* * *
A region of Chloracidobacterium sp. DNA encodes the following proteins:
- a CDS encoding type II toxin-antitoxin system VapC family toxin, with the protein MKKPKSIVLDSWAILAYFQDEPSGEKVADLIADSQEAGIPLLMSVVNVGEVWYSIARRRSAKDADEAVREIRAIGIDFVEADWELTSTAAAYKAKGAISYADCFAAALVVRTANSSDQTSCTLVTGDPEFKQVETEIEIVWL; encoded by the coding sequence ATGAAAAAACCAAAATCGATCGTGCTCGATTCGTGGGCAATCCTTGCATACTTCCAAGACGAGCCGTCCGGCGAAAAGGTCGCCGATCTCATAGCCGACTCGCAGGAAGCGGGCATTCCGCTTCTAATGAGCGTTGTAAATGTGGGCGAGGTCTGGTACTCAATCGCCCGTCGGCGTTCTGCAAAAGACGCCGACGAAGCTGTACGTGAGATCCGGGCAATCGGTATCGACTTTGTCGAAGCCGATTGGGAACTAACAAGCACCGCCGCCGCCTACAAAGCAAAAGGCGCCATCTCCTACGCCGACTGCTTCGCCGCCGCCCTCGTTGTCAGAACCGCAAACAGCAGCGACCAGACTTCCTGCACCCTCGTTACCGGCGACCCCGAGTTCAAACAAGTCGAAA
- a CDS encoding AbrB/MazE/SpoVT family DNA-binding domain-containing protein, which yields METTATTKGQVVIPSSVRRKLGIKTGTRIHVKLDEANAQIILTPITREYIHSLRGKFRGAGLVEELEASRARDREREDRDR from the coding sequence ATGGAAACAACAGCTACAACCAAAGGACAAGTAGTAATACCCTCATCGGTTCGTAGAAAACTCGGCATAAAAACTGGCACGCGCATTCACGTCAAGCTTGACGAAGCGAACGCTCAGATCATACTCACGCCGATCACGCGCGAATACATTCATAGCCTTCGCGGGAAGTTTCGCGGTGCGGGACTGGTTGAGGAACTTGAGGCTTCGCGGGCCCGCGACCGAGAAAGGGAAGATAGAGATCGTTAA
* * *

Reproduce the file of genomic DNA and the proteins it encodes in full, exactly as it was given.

A region of Chloracidobacterium sp. DNA encodes the following proteins:
- a CDS encoding type II toxin-antitoxin system VapC family toxin, with the protein MKKPKSIVLDSWAILAYFQDEPSGEKVADLIADSQEAGIPLLMSVVNVGEVWYSIARRRSAKDADEAVREIRAIGIDFVEADWELTSTAAAYKAKGAISYADCFAAALVVRTANSSDQTSCTLVTGDPEFKQVETEIEIVWL; encoded by the coding sequence ATGAAAAAACCAAAATCGATCGTGCTCGATTCGTGGGCAATCCTTGCATACTTCCAAGACGAGCCGTCCGGCGAAAAGGTCGCCGATCTCATAGCCGACTCGCAGGAAGCGGGCATTCCGCTTCTAATGAGCGTTGTAAATGTGGGCGAGGTCTGGTACTCAATCGCCCGTCGGCGTTCTGCAAAAGACGCCGACGAAGCTGTACGTGAGATCCGGGCAATCGGTATCGACTTTGTCGAAGCCGATTGGGAACTAACAAGCACCGCCGCCGCCTACAAAGCAAAAGGCGCCATCTCCTACGCCGACTGCTTCGCCGCCGCCCTCGTTGTCAGAACCGCAAACAGCAGCGACCAGACTTCCTGCACCCTCGTTACCGGCGACCCCGAGTTCAAACAAGTCGAAA
- a CDS encoding AbrB/MazE/SpoVT family DNA-binding domain-containing protein, which yields METTATTKGQVVIPSSVRRKLGIKTGTRIHVKLDEANAQIILTPITREYIHSLRGKFRGAGLVEELEASRARDREREDRDR from the coding sequence ATGGAAACAACAGCTACAACCAAAGGACAAGTAGTAATACCCTCATCGGTTCGTAGAAAACTCGGCATAAAAACTGGCACGCGCATTCACGTCAAGCTTGACGAAGCGAACGCTCAGATCATACTCACGCCGATCACGCGCGAATACATTCATAGCCTTCGCGGGAAGTTTCGCGGTGCGGGACTGGTTGAGGAACTTGAGGCTTCGCGGGCCCGCGACCGAGAAAGGGAAGATAGAGATCGTTAA